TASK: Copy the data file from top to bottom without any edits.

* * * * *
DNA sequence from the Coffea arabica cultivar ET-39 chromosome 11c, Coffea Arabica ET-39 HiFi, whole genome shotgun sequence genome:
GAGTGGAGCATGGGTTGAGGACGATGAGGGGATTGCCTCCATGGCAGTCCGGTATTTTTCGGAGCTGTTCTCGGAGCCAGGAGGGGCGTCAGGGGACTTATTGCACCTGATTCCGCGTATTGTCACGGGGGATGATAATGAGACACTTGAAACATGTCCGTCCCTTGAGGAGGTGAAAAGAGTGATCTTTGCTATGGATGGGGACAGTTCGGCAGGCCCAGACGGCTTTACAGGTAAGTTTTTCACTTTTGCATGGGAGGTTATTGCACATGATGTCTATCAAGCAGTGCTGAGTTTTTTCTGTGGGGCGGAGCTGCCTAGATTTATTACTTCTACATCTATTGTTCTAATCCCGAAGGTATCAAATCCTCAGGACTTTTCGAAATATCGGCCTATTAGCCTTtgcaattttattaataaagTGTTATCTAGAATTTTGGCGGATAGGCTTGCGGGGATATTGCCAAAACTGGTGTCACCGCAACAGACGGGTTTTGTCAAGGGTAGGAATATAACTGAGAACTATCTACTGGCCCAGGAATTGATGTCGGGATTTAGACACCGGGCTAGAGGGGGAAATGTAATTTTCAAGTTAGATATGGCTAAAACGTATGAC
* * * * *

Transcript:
DNA sequence from the Coffea arabica cultivar ET-39 chromosome 11c, Coffea Arabica ET-39 HiFi, whole genome shotgun sequence genome:
GAGTGGAGCATGGGTTGAGGACGATGAGGGGATTGCCTCCATGGCAGTCCGGTATTTTTCGGAGCTGTTCTCGGAGCCAGGAGGGGCGTCAGGGGACTTATTGCACCTGATTCCGCGTATTGTCACGGGGGATGATAATGAGACACTTGAAACATGTCCGTCCCTTGAGGAGGTGAAAAGAGTGATCTTTGCTATGGATGGGGACAGTTCGGCAGGCCCAGACGGCTTTACAGGTAAGTTTTTCACTTTTGCATGGGAGGTTATTGCACATGATGTCTATCAAGCAGTGCTGAGTTTTTTCTGTGGGGCGGAGCTGCCTAGATTTATTACTTCTACATCTATTGTTCTAATCCCGAAGGTATCAAATCCTCAGGACTTTTCGAAATATCGGCCTATTAGCCTTtgcaattttattaataaagTGTTATCTAGAATTTTGGCGGATAGGCTTGCGGGGATATTGCCAAAACTGGTGTCACCGCAACAGACGGGTTTTGTCAAGGGTAGGAATATAACTGAGAACTATCTACTGGCCCAGGAATTGATGTCGGGATTTAGACACCGGGCTAGAGGGGGAAATGTAATTTTCAAGTTAGATATGGCTAAAACGTATGAC